Despite the photo above and the advertisement below, these records have been transferred using a modern lightweight pickup and the correct electronic equalization. (Though most of them will have been played on wind-up gramophones during their long life, the damage caused by the weight of the soundbox and arm, concentrated in a sharp steel needle, can be considerable and I would never allow any of them to be further worn this way.)

All the transfers are from originals in my collection. The condition is, as you would expect, variable - some came from proper collectors' shops, some from second hand and charity shops - many of these records have been kicking around for 80 years and it's a wonder they have survived as well as they have.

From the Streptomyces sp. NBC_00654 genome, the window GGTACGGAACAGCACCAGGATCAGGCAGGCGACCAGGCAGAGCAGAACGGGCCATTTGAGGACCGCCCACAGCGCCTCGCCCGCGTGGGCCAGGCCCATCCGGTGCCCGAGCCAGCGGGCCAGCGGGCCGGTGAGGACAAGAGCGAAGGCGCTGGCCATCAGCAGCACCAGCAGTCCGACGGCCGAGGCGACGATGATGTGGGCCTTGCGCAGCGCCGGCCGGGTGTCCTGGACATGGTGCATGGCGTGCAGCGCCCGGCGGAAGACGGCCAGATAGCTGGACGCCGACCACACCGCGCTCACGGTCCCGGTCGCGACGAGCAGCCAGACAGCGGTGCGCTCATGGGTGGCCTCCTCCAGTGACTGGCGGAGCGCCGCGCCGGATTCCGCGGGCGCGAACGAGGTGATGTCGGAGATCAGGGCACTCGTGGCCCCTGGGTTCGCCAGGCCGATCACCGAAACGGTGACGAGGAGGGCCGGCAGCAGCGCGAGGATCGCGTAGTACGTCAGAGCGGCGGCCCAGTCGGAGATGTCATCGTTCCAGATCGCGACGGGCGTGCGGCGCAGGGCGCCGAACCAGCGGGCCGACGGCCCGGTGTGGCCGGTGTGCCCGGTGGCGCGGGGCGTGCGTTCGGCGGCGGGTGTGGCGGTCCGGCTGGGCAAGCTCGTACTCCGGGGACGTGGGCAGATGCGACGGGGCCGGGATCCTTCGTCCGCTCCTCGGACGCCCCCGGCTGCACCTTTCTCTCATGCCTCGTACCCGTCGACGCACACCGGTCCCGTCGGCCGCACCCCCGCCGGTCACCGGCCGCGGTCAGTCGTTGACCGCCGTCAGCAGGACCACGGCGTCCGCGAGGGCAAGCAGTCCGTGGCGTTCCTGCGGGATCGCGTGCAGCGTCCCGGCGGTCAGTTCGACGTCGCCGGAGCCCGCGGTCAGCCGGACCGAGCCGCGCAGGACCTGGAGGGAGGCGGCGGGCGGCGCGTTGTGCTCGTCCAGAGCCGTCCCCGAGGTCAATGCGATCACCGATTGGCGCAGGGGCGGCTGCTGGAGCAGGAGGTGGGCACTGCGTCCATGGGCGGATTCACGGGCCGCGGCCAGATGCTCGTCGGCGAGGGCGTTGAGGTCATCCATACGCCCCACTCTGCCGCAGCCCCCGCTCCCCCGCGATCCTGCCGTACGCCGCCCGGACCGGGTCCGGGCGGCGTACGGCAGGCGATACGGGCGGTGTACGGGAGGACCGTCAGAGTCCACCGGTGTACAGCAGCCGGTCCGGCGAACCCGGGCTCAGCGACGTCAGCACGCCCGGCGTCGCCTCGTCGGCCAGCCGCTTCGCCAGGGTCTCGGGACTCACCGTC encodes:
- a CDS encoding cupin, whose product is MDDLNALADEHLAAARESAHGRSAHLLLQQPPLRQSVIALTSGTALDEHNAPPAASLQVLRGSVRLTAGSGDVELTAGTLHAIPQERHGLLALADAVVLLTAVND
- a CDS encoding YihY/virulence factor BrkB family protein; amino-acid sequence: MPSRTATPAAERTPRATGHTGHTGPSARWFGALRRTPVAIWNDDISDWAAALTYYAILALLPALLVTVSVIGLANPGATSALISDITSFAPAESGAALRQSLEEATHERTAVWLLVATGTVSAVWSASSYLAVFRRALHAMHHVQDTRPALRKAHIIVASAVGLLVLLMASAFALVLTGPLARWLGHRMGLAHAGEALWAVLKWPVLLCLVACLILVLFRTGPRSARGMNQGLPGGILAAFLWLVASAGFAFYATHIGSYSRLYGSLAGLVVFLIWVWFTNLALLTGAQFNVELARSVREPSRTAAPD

Filtering was kept to a minimum, in order not to reduce the high frequencies and take the life out of the recordings: then digital noise reduction was applied in two stages - de-crackle and de-hiss - using
ClickRepair and DeNoise by Brian Davies. Again, care was taken not to overdo it: most commercial issues seem to aim for removing as much noise as they possibly can, and the results are usually rather dull-sounding compared with the originals. I aim to damage the original sound as little as possible, even though this may mean leaving a little more surface noise (and even so it's a vast improvement on the un-processed sound).

You can hear four brief 'before and after' demonstrations by clicking on the buttons below:
(If you would like more information on digital noise reduction I have written an article with audio examples.)

The picture in the header for each page is taken from the 1914 HMV catalogue (with the lettering amended) as is the advertisement below for steel needles.

Roger Wilmut